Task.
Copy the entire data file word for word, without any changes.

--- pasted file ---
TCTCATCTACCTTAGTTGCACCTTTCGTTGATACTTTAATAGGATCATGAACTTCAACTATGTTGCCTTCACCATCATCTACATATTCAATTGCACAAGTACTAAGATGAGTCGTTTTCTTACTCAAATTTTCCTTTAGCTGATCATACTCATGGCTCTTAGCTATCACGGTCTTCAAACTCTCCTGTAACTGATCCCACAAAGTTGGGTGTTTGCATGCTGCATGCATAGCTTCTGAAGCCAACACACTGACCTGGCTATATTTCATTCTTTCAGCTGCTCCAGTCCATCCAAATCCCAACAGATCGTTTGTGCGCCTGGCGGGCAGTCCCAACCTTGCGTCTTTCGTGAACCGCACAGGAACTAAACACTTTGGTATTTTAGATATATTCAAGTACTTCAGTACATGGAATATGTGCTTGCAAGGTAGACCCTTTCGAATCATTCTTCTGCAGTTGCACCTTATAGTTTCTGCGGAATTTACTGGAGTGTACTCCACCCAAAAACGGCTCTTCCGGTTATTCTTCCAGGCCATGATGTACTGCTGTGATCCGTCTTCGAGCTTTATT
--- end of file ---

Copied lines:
TCTCATCTACCTTAGTTGCACCTTTCGTTGATACTTTAATAGGATCATGAACTTCAACTATGTTGCCTTCACCATCATCTACATATTCAATTGCACAAGTACTAAGATGAGTCGTTTTCTTACTCAAATTTTCCTTTAGCTGATCATACTCATGGCTCTTAGCTATCACGGTCTTCAAACTCTCCTGTAACTGATCCCACAAAGTTGGGTGTTTGCATGCTGCATGCATAGCTTCTGAAGCCAACACACTGACCTGGCTATATTTCATTCTTTCAGCTGCTCCAGTCCATCCAAATCCCAACAGATCGTTTGTGCGCCTGGCGGGCAGTCCCAACCTTGCGTCTTTCGTGAACCGCACAGGAACTAAACACTTTGGTATTTTAGATATATTCAAGTACTTCAGTACATGGAATATGTGCTTGCAAGGTAGACCCTTTCGAATCATTCTTCTGCAGTTGCACCTTATAGTTTCTGCGGAATTTACTGGAGTGTACTCCACCCAAAAACGGCTCTTCCGGTTATTCTTCCAGGCCATGATGTACTGCTGTGATCCGTCTTCGAGCTTTATT